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Green & Green v. Trimbach

Court of Appeals of Ohio, Second District, Montgomery

January 19, 2018

GREEN & GREEN, LAWYERS Plaintiffs-Appellees
RODNEY TRIMBACH, et al. Defendants-Appellants

         Civil Appeal from Common Pleas Court Trial Court Case No. 16-CV-3969

          FREDRIC L. YOUNG, Atty. Reg. No. 0059544 and JONATHAN F. HUNG, Atty. Reg. No. 0082434 Attorney for Plaintiffs-Appellees.

          DWIGHT D. BRANNON, Atty. Reg. No. 0021657 and MATTHEW C. SCHULTZ, Atty. Reg. No. 0080142 Attorney for Defendants-Appellants.


          FROELICH, J.

         {¶ 1} Rodney and Lisa Trimbach and Performance Site Development, LLC, ("PSD") appeal from a judgment of the Montgomery County Court of Common Pleas, which granted summary judgment to the law firm of Green & Green on its claims for collection on account and unjust enrichment. For the following reasons, the judgment of the trial court will be affirmed.

         Facts and Procedural History

         {¶ 2} On August 1, 2016, "Green & Green, Lawyers" filed a complaint for collection on accounts and unjust enrichment against Mr. and Mrs. Trimbach and PSD, an Ohio limited liability company of which Mr. Trimbach is the sole and managing member.

         {¶ 3} According to the engagement letter, which was attached to the complaint, Green & Green was hired to represent the Trimbachs and PSD in a pending foreclosure action against the Trimbachs' residence and in a malpractice action.[1] Pursuant to an email sent from Green & Green attorney Jonathan Hung to Mr. Trimbach a few days later, which was also attached to the complaint, Mr. Trimbach started a "third account" with Green & Green after some discussions with the attorneys; the third account was for dissolution of M&R, LLC, in which Mr. Trimbach had a 50% interest.[2] Several billing statements for the account numbers associated with the two matters (the foreclosure and dissolution of M&R) were also attached to the complaint.

         {¶ 4} The Trimbachs filed pro se motions to dismiss the complaint against them, and Mr. Trimbach filed a motion to dismiss on behalf of PSD. The motions to dismiss alleged that the proper parties had not been named in Green & Green's complaint and that some of the bills presented were for matters about which the firm had "not provided a signed contract for any such legal services." Green & Green opposed the motions to dismiss.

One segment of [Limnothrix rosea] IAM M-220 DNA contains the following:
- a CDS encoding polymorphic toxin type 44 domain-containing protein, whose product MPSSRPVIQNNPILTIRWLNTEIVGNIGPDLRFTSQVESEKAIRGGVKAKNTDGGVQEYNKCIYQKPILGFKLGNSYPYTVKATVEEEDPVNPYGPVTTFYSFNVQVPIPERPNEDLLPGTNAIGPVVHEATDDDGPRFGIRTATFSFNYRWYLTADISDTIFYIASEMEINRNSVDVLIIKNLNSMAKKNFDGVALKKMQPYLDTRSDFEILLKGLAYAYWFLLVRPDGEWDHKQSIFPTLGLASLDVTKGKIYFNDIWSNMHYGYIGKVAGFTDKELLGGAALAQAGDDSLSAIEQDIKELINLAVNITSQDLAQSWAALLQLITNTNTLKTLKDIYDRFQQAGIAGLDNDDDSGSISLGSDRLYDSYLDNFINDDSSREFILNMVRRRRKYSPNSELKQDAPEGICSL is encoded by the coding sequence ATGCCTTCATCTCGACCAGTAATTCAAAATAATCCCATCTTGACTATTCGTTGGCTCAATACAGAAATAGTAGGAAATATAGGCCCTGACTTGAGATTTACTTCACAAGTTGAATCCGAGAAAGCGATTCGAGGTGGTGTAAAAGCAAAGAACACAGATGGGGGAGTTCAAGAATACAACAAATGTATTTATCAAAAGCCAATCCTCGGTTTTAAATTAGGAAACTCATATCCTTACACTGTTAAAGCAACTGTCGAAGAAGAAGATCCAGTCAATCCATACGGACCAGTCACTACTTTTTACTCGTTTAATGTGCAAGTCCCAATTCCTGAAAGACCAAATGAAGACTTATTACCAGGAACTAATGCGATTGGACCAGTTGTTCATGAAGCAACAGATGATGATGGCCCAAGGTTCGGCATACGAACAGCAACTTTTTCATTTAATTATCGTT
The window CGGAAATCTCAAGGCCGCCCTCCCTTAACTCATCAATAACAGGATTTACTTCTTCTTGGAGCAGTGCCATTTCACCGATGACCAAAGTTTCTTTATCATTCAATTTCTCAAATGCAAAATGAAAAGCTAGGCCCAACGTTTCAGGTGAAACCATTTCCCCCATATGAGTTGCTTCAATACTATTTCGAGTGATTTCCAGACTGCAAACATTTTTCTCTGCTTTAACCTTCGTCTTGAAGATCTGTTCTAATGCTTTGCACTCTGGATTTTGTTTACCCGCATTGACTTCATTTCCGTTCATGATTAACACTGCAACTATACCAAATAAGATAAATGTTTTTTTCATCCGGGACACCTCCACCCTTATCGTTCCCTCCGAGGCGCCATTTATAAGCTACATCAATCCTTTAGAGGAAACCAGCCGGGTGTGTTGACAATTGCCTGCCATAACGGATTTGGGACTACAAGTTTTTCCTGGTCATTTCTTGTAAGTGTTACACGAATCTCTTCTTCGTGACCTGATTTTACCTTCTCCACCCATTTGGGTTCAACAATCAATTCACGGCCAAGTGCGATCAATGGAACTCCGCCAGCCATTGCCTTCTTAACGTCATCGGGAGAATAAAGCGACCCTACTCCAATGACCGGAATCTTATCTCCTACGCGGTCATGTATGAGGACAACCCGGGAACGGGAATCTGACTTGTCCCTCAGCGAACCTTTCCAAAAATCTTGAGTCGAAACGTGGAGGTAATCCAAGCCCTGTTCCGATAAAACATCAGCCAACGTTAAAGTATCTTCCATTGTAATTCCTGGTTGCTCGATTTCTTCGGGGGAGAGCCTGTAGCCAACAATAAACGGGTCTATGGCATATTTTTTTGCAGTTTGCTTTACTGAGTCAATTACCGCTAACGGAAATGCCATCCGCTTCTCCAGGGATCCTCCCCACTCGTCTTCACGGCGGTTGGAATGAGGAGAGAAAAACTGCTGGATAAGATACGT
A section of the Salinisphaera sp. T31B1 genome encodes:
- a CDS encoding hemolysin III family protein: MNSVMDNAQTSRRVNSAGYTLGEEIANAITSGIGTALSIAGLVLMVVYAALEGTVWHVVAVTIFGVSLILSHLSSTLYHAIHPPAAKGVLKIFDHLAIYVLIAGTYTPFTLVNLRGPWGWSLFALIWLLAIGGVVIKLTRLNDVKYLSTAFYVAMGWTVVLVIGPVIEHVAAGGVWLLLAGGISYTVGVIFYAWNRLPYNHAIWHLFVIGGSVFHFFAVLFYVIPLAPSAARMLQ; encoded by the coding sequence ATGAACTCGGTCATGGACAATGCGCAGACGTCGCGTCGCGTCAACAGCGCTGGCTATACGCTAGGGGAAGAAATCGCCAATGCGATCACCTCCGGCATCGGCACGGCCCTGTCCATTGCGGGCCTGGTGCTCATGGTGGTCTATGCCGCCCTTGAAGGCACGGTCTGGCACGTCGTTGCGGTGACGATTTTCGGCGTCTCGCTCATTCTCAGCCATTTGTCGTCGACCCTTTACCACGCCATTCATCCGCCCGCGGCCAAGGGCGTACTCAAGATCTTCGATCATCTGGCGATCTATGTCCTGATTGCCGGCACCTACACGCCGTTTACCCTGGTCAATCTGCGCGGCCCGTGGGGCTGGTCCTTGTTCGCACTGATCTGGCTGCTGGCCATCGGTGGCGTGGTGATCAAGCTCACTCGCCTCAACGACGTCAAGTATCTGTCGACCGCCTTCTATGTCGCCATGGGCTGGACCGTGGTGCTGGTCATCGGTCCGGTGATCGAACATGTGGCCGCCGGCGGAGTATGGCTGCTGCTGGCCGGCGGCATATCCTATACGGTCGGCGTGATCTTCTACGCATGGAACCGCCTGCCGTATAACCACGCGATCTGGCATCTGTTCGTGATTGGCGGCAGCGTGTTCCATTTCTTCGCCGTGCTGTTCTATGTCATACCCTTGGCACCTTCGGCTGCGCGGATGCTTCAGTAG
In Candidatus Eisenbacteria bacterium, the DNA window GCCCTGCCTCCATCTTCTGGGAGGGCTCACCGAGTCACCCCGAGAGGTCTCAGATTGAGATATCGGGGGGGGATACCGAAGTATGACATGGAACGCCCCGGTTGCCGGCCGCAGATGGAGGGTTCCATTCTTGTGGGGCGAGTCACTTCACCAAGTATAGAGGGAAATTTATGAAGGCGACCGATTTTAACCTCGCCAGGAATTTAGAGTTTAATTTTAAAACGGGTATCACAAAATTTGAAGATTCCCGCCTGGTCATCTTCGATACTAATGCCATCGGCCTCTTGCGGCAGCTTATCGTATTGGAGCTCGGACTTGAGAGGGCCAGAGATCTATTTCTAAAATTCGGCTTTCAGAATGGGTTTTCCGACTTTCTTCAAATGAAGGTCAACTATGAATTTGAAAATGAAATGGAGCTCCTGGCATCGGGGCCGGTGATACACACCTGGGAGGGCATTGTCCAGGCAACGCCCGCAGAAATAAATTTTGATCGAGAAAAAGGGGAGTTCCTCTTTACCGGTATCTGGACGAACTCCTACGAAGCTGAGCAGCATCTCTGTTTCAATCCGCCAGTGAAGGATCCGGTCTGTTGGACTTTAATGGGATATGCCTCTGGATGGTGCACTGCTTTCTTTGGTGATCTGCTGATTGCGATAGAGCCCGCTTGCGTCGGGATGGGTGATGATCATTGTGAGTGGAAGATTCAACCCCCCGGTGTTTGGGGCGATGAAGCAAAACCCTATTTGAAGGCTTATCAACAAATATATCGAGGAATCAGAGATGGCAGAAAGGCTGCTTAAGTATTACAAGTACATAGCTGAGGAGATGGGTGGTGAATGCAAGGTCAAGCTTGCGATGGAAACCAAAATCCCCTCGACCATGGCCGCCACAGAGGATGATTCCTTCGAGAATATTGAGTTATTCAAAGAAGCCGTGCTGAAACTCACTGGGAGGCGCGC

{¶ 5} On October 13, 2016, the trial court granted the motion to dismiss Mrs. Trimbach from the claim for legal services provided to M&R, on the basis that she was not a member of M&R, and the complaint alleged only that Mr. Trimbach had hired the firm to provide services dissolving M&R (and protecting PSD's interests) and owed money to the firm on behalf of M&R. The court did not dismiss the claims against Mrs. Trimbach with respect to fees incurred in the foreclosure action. Mr. Trimbach's motion to dismiss was overruled in its entirety, and his motion on behalf on PSD was stricken because, as a non-attorney, he was not permitted to file a pleading on behalf of a corporation or similar entity.

         {¶ 6} After the motions to dismiss were resolved, neither the Trimbachs nor PSD filed an answer to Green & Green's complaint.

         {¶ 7} On January 18, 2017, Green & Green filed a Motion for Default Judgment and Summary Judgment against the Trimbachs and PSD for the fees owed in the foreclosure and M&R dissolution (accounts 27893 and 27894, respectively). The firm sought default judgment on the question of the Trimbachs' and PSD's liability, because they had not filed answers, and the firm sought summary judgment on the amount of damages, asserting that there was no genuine issue of material fact as to the amount owed or the reasonableness of its fees. The Trimbachs and PSD opposed the motion for default and summary judgment.

         {¶ 8} On March 17, 2017, the trial court granted in part and denied in part Green & Green's motion for default judgment and summary judgment. The trial court denied the motion for default judgment, noting that Green & Green had conceded that default judgment "may not be warranted, " and finding that, although no answers were filed, the Trimbachs' motions to dismiss constituted an effort, under Civ.R. 55(A), to "otherwise defend" against Green & Green's claim. The trial court granted Green & Green's motion for summary judgment on the Trimbachs' and PSD's liability for payment of its fees and on the reasonableness of the fees.

         {¶ 9} The Trimbachs and PSD appeal, raising one assignment of error. They challenge the trial court's decision granting summary judgment to Green & Green for the fees owed on their accounts. Specifically, they challenge whether any fees were owed by PSD and whether sufficient evidence was presented to establish the reasonableness of all the claimed ...

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